The first step for our electric crews is to report to Utilities Kingston and then respond to the outage area with the appropriate vehicles and equipment. There they begin to assess any immediate hazards, public safety of the site and start planning the job steps. This includes, but is not limited to:
- Condition, stability and status of Kingston Hydro poles and equipment
- Proximity and stability of objects in relation to the electric wires and apparatus
- Slip and fall hazards
- Requirement for emergency underground utilities locates
- Confined spaces
- Weather conditions and visibility
- Public safety
- Safe work procedures
- Tools, equipment and materials required
- Electrical grounding
- Temporary support of pole and other electrical infrastructure
- Traffic control measures to redirect vehicle and pedestrian traffic away from the work area and ensure worker and public safety
During the early hours of September 28, Utilities Kingston electric crews identified environmental conditions and hazards including a broken pole, live high- and low-voltage lines, possibility of falling objects, the need for utility locates and visibility. Traffic control was managed by Kingston Police Force, who was on scene.
Due to the impact from the motor vehicle accident, the involved pole was broken at the base in two places, as well as at the top near the 5,000 volt lines.
The remainder of the pole was transplanted approximately two metres from its original location in the boulevard, but remained standing and was held up by the wires.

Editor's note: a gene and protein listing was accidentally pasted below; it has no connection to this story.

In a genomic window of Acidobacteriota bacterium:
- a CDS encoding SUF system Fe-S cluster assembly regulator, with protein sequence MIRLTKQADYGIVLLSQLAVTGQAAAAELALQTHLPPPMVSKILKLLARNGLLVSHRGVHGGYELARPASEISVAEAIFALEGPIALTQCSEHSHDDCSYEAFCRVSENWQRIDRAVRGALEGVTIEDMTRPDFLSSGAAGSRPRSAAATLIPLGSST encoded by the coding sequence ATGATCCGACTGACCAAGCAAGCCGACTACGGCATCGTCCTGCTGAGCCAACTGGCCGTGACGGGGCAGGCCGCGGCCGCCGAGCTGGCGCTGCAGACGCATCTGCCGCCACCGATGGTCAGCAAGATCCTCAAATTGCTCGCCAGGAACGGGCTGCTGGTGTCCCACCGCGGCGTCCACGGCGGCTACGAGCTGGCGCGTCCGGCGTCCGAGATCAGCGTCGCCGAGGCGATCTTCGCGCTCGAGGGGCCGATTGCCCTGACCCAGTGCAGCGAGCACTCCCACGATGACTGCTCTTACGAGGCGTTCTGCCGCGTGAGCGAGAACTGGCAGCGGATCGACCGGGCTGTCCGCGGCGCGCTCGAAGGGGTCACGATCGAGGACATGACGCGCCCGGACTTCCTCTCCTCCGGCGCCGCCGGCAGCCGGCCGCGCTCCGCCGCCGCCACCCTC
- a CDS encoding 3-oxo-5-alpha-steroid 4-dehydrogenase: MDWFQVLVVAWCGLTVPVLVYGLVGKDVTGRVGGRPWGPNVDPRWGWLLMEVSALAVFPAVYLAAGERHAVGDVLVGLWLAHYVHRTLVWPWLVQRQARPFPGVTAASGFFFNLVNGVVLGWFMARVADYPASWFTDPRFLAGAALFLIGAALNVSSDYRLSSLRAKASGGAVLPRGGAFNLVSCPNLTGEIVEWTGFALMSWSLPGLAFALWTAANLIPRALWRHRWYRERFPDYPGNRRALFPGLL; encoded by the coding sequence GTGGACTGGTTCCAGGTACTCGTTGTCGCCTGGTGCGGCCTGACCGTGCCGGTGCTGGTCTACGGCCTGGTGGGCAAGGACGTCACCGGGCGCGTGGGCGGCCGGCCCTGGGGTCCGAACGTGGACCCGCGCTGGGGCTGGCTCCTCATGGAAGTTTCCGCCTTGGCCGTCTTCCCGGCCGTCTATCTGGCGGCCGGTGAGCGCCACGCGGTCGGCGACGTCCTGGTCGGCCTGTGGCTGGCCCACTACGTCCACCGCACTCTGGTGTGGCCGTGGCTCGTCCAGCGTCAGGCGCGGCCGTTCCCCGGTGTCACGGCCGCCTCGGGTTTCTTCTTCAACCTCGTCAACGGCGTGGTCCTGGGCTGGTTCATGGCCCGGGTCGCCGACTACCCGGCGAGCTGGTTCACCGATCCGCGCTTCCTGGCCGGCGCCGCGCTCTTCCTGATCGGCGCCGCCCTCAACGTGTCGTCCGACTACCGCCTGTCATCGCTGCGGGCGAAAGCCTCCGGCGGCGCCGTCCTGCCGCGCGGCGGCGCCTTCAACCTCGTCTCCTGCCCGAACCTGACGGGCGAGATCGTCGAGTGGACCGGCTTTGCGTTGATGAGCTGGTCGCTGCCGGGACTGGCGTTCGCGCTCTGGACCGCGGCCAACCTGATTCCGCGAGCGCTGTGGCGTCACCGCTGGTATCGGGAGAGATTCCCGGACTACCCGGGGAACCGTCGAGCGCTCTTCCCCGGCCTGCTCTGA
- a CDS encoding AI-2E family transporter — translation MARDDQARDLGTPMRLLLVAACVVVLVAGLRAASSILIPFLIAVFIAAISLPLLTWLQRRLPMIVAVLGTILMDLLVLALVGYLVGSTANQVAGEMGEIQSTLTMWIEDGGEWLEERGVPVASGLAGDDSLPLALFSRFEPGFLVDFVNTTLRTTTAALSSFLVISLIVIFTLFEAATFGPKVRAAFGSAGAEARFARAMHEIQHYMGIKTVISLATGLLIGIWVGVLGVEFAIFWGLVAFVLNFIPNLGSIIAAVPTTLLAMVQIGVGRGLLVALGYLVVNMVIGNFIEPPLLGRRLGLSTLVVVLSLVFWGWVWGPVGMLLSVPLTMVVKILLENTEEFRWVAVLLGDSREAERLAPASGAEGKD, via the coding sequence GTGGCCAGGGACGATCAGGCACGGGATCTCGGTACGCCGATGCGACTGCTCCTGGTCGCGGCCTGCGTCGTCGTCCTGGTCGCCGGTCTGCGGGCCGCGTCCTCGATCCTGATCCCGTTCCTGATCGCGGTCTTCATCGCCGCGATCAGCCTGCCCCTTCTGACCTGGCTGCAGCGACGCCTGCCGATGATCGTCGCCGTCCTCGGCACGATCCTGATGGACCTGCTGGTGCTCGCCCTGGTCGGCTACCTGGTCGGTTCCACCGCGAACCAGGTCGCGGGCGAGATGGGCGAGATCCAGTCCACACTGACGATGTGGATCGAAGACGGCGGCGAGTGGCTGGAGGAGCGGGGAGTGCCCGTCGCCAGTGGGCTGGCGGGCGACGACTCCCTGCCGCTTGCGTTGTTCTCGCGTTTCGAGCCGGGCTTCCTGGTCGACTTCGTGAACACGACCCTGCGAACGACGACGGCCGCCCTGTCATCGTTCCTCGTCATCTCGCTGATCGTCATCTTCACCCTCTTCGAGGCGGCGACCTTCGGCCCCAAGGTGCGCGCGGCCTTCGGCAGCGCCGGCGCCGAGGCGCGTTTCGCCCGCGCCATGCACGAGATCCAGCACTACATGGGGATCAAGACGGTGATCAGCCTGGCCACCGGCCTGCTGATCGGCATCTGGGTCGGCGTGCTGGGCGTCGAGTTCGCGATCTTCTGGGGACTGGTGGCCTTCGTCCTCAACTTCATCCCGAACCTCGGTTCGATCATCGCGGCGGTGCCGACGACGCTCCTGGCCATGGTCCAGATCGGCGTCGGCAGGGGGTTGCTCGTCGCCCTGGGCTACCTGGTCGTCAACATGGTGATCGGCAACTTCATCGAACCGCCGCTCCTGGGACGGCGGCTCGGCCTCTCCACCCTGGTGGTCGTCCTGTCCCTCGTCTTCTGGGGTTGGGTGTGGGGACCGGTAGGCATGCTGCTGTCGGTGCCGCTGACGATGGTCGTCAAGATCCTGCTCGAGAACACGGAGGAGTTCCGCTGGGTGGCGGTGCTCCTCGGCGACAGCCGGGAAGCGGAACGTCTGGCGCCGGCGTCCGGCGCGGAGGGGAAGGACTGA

Ensuring Work Protection
Back in the control centre, operators use control software and maps to identify the complex switching procedures that need to take place in order to de-energize the work site and make it safe – we call this work protection.
To ensure reliability, operators consider how to best electrically isolate the incident area, while impacting the least number of customers. This involves assessing the electrical state of the distribution system – looking at loading on different circuits and determining where operators can shift the electrical loads to keep the system stable and bring power back on to as many customers as possible.
Dan identified a 21-step switching procedure that allowed crews to isolate the pole, while only affecting power to approximately 250 people. One challenge was the motor vehicle accident also severed the fibre optic cable that facilitates communication to an involved substation; this meant that additional manual labour was required to ensure work protection.
Two electric crews were dispatched at 7:30 a.m. to manually operate the 21 switch points, which was completed at 10 a.m. Taking this extra time to isolate the pole helped ensure the reliability of power to an estimated 2,000 other customers.